• Bloomsday, on 16 June, was first celebrated in 1954. It commemorates the Irish writer James Joyce and the date of the setting of his novel Ulysses. It includes dramatizations and readings, with some enthusiasts dressing in Edwardian costumes.
  • Litha (lee-tha) occurs on the summer solstice, at which time people celebrate the beginning of summer with bonfires and dancing.
  • Lughnasadh (loo-nah-sah) marks the beginning of the harvest season and is celebrated on 1 August, often with feasts of newly harvested crops, music, and games.
  • Samhain (sow-in), held on 31 October is the Celtic New Year’s Eve, which marks the end of the harvest. It is also known as All Hallows’ Eve, or Halloween, a Christian holiday. In Ireland, people celebrate the day by having bonfires, wearing costumes, and honoring ancestors.
  • Christmas, as in much of the world, celebrates the birth of Jesus Christ. In Ireland, a candle in the window and holly are traditional decorations. The greeting for “Merry Christmas” in Irish is “Nollaig Shona Duit,” pronounced “null-ig hun-a dit.”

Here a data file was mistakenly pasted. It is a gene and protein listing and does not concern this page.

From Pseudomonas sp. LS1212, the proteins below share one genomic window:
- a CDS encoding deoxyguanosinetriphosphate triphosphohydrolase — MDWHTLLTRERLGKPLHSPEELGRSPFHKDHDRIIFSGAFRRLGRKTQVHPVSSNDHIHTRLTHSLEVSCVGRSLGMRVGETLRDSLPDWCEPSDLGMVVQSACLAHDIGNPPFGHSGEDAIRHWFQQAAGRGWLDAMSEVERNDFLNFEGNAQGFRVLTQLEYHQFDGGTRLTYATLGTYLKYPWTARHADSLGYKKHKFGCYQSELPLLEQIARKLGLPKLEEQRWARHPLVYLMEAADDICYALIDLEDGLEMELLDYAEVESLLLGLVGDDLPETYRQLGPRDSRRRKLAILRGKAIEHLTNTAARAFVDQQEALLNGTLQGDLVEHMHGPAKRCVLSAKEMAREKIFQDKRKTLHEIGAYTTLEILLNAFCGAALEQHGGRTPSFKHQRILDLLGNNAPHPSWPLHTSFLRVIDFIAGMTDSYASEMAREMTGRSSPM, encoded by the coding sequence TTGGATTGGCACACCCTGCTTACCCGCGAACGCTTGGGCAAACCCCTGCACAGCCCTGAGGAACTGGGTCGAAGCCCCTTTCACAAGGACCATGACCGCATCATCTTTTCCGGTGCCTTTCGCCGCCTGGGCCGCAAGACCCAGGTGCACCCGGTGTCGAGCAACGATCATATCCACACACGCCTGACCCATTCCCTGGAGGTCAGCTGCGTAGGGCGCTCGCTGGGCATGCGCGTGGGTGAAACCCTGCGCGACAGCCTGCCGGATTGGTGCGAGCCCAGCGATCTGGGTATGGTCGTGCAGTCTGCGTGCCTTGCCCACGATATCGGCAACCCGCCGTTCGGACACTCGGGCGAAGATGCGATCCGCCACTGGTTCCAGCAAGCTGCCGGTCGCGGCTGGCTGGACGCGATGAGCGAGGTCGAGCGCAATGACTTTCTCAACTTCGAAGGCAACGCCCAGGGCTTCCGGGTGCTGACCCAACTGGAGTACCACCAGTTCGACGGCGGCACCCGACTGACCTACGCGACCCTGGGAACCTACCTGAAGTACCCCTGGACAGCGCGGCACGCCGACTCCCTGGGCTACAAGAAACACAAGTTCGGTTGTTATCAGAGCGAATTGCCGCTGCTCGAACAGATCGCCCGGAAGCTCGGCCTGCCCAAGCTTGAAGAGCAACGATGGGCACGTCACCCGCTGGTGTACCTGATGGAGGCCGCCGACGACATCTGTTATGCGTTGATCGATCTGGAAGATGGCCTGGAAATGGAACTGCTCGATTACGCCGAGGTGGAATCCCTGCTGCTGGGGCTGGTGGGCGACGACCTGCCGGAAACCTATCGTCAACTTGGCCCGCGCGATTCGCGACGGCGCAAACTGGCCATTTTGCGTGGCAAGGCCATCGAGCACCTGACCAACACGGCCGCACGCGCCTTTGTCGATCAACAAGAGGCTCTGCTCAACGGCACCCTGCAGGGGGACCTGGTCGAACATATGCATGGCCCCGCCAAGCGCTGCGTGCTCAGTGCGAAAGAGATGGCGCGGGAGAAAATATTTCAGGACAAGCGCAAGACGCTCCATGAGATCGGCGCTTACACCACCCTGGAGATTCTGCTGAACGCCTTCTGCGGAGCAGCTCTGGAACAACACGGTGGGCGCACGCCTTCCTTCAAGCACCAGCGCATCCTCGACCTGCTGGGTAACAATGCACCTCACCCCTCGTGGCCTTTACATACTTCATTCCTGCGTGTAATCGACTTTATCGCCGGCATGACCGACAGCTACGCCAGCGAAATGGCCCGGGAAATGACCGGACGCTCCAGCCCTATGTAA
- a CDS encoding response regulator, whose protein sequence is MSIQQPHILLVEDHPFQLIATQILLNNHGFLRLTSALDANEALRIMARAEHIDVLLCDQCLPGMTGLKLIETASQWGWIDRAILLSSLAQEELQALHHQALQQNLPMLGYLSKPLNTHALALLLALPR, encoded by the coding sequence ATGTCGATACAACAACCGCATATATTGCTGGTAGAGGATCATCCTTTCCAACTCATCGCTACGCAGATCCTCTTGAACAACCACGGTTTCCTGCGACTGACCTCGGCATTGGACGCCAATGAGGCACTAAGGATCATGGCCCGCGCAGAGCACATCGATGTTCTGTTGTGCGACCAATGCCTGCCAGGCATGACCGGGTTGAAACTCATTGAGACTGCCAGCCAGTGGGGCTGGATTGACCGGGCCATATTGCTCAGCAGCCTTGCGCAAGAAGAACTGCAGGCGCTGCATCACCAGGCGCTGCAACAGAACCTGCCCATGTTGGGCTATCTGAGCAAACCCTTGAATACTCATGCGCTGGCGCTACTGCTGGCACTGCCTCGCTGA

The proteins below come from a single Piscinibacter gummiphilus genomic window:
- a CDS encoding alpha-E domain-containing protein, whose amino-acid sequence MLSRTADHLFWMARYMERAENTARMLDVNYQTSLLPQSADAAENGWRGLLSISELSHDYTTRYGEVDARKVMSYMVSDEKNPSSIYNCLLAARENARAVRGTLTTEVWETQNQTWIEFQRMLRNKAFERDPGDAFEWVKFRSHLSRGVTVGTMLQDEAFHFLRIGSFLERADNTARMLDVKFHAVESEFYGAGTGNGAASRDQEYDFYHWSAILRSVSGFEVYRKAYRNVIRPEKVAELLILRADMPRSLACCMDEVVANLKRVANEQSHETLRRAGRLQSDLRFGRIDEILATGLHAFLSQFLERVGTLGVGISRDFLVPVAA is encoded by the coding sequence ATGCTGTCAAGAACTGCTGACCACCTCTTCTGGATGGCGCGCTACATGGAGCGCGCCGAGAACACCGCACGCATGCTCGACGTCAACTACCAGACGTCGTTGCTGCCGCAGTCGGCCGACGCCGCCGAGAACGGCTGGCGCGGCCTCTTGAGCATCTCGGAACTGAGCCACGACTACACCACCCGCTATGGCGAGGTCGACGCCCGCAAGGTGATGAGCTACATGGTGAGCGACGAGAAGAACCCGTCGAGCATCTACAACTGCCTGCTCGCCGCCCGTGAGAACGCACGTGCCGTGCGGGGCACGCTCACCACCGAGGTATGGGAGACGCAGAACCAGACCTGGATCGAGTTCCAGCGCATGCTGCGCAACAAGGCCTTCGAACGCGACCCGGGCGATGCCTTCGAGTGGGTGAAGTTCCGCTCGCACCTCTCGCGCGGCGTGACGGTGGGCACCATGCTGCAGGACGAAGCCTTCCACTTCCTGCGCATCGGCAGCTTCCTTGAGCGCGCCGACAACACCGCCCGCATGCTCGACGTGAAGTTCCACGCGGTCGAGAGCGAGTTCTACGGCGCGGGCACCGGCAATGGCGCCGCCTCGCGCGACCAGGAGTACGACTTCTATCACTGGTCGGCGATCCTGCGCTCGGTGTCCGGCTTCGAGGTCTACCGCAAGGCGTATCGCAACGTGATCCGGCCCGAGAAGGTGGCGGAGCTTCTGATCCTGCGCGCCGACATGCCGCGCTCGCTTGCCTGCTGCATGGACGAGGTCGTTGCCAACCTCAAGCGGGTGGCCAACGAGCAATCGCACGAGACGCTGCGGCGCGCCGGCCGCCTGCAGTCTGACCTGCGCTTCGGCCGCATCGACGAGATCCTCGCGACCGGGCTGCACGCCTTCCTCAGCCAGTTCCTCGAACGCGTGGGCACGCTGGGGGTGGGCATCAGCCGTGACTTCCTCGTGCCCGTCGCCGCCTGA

Traditional Irish Folklore, Music, and Dance

The Irish have a rich literary tradition of storytelling using myths, fables, poetry, rhymes, and sayings that help explain Irish history and culture. Along with folklore, traditional Irish music has roots in the past. Traditional Irish music includes drinking songs, love songs, dancing songs, funny songs, and ballads, either with or without accompaniment by an instrument. Some early instruments are still used today, including fiddles, bagpipes (the Irish version is called uilleann pipes, pronounced ill-eee-un), pennywhistles, horns, harps, and bodhrán (pronounced bow-rawn), a framed drum, traditionally covered with a goatskin and played with a stick, sometimes called a cipín, or beater.